For my part, I have been spending a lot of time over the past year speaking with the land in my immediate vicinity. It has told me, through impressions and various signs, about the stain of disenchantment that has caused so many people to forget the sacred heart of the land and how alive everything truly is. It has also expressed that a key component of the healing process is to rekindle a sense of magic and enchantment, for people to believe once more in the mystery of life and nature itself. Magic and ritual are not mere superstition; they are ways of creating a more poetic and subtle interface through which we may encounter the nonhuman and the other and gain a deeper understanding than the rational mind alone can grasp.
Therefore, the work of the magus and the witch are indeed an important part of this transition, as are the works of the artist, writer, poet and all others who are moved by beauty and inspiration. Without them, we are blind in forging our way forward and are numb to the living pulse that is beckoning us to return.
As I return to writing and creating artwork, I will admit that I have no idea what it will all entail. There are plenty of things that inspire and excite me, but ultimately I am allowing the way forward to be directed by the unfolding vision from the land itself. I know it is calling me to connect with others, both those who have felt the awakening call themselves, or those who are yet to be made aware. Together I hope that I will have the chance to assist in this great in necessary work, lending my talents however I can, toward restoring this sacred co-creative relationship between the earth and humanity.
I welcome anyone who’d like to join me or who would like to share their own insights. May we all spin a web of light in this darkness, spun from the strands of the sacred power within the land and from the awen itself. Here’s to the year to come, and to awakening enough energy between us and all around us to truly shake ourselves free from the slumbering stupor of disenchantment and despair.
There’s no question that many trees undergo an amazing transformation each year in preparation for winter. Most deciduous varieties lose their verdant leaves that provide them with their energy, causing them to go into a dormant state. Like many animals, they experience a sort of hibernation that protects them against the effects of the dark and the cold.
I grew up in Southern California where this shift isn’t so extreme. Because much of the year is so sunny, even trees that have adapted to colder climates rarely lose all their leaves. Sure, there may be some color shift here or there, but in reality autumn in this part of the world is more likely to see palm fronds falling than the gorgeous orange and red hues you’d expect in some other areas (there’s a raking joke in here somewhere).
Because of that, I never really came to appreciate the remarkable changes that so many trees undertake until I moved to a climate that is quite a bit cooler–and a lot darker– during the winter months. While the Pacific Northwest is nowhere near as cold and wintry as, say, Minnesota or Sweden, we do experience many months of chilly, gray weather where not a lot of sunlight penetrates the thick blanket of clouds. As a result, the trees have good reason to lose their primary source of photosynthesis and turn inward during this time of year.
The big-leaf maples seem to get the hint first, sometime in late September or early October when they begin to turn a dozen vibrant shades of gold, orange and russet brown. They then drop their massive leaves in droves, followed by the balsam poplars, alder and others. The characteristic douglas-firs, cedars, and spruces of course retain their foliage, which is why Washington continues to be called the ‘Evergreen State’ even as the primarily deciduous lowland-forests become more and more bare.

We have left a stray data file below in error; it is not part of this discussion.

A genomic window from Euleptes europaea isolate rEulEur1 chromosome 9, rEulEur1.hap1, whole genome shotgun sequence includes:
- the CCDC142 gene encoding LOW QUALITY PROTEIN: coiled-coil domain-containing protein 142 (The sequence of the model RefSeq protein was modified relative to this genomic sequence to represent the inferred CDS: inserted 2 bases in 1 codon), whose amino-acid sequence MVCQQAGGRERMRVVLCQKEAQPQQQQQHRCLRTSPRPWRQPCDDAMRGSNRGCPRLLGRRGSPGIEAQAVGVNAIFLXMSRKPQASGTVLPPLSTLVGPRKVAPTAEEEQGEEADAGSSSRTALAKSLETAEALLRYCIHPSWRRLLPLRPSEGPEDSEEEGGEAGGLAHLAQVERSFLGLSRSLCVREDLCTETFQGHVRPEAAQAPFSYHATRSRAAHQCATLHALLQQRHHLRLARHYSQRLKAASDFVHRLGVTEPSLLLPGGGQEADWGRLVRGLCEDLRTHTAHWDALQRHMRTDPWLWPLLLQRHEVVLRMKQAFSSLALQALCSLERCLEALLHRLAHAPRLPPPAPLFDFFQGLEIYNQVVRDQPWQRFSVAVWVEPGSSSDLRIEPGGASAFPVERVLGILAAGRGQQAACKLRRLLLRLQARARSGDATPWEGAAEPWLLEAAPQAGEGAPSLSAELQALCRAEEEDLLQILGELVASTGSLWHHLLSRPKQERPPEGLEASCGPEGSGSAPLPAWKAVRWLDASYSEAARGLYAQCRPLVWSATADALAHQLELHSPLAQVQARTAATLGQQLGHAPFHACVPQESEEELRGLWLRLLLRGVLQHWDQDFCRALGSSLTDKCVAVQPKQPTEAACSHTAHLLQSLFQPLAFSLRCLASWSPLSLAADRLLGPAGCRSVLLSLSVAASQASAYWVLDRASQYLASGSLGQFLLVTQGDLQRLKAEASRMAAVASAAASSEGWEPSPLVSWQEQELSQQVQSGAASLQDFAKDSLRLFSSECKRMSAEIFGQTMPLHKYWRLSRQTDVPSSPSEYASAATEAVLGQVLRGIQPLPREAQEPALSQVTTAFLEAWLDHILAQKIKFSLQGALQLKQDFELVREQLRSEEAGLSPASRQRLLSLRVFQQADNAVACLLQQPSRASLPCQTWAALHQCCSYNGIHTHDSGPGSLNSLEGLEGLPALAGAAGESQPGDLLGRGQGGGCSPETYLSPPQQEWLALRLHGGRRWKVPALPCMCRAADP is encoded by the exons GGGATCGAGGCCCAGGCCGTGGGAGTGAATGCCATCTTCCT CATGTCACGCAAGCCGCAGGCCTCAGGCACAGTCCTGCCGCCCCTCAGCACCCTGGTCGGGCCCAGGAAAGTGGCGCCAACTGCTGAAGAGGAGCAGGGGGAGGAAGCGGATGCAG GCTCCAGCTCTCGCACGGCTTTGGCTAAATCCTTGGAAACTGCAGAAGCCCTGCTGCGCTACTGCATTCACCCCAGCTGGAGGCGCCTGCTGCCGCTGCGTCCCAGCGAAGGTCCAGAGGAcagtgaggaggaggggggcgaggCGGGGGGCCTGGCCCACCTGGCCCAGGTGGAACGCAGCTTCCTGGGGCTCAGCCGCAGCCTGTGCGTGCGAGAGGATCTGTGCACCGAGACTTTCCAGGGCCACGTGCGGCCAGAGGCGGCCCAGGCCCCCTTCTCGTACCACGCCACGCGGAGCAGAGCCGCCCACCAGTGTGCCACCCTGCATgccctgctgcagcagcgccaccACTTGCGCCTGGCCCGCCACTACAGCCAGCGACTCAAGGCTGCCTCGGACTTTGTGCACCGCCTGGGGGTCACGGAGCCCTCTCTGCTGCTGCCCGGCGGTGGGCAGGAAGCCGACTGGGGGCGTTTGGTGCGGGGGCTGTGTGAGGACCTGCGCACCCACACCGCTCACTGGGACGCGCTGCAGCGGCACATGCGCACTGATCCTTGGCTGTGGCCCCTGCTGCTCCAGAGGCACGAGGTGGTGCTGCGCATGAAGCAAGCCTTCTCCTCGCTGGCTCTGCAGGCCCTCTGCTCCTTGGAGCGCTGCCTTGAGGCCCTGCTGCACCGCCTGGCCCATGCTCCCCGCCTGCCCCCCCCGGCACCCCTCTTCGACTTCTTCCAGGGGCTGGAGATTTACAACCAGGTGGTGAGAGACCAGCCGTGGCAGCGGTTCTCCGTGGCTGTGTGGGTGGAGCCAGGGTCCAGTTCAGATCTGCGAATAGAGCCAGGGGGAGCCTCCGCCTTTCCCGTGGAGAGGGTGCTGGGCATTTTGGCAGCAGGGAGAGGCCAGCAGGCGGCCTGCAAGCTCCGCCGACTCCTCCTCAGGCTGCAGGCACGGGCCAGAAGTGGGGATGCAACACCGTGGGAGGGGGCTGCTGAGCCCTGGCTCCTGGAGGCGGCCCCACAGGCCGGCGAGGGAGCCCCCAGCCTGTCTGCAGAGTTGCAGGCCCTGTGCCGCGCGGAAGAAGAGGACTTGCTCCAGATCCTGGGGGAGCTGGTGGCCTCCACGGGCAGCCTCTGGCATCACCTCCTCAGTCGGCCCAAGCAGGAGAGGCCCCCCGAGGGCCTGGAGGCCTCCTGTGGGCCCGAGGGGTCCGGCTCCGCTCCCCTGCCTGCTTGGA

The climate of Ireland and Great Britain in many ways mirrors that of this particular region. It too has a primarily maritime/oceanic climate type (I challenge anyone who dares to call the PNW area a ‘Mediterranean’ climate, although global warming could affect that). This means that the winters are cool and moist with largely temperate summers. As a result, its many species of native trees have also reacted to the changing seasons by dropping their leaves around the same time of year.
When discussing the ogham and tree lore in the Celtic tradition, I like to keep the natural history of the trees and the bioregion in mind. After all, the folklore was based largely on the collected observation of people who lived on the land over many generations, making it difficult to separate one from the other. When a good chunk of the trees lose their leaves in the fall and winter, we may wonder just what this means on a symbolic level and whether or not different characteristics of these trees become more prominent than at other times of the year.
One great example of this is the rowan tree. During the spring and summer months, this small tree tends to be rather nondescript. Sure, it has attractive pinnate leaves and has the interesting propensity to grow out of some of the strangest places (such as the crooks of other trees or even out of cracks in boulders), but it can be easily overlooked.
Fall and winter is when this tree truly stands out, however. As other trees in its community start to lose their leaves, rowan bursts forth with brilliant crimson-red berries in great clusters at the end of each branch. This attracts a multitude of birds and wildlife, who are happy to feast on the tart berries. The berries persist for a surprisingly long amount of time, and in winter become an important food for many animals that could otherwise starve. For me, the meaning and context of rowan shifts throughout the year as its role in the environment changes, and when dealing with its symbolism, I like to keep this fact in mind.
Even the coniferous trees aren’t completely static through the seasons. Most types produce pine cones, usually in the autumn, while others emit copious amounts of pollen during the spring and summer months. They, too, undergo changes–although these may appear to be more subtle in nature.
For me, winter generally brings out the more subtle aspects of the trees that are not as apparent when they are bursting forth with life. I take this into account with the ogham and in my readings, and this can add surprising depth when I consider the meanings these trees that on during their dormant period. Ailm, the pine, rises to the position of authority as the lone tree with greenery during this time, while the mighty oak recedes into itself and becomes suddenly introspective.
This winter, I invite you to notice the ways the trees adapt and change to cope with the reduced sunlight and the cold. If you live in an area where the temperature shifts aren’t so drastic, you may find changes are still occurring on even a subtler level. Understanding the trees themselves as living beings is the first step toward understanding the tree alphabet. Allow them to work with you and to shape your perspective and you may be surprised at what you discover!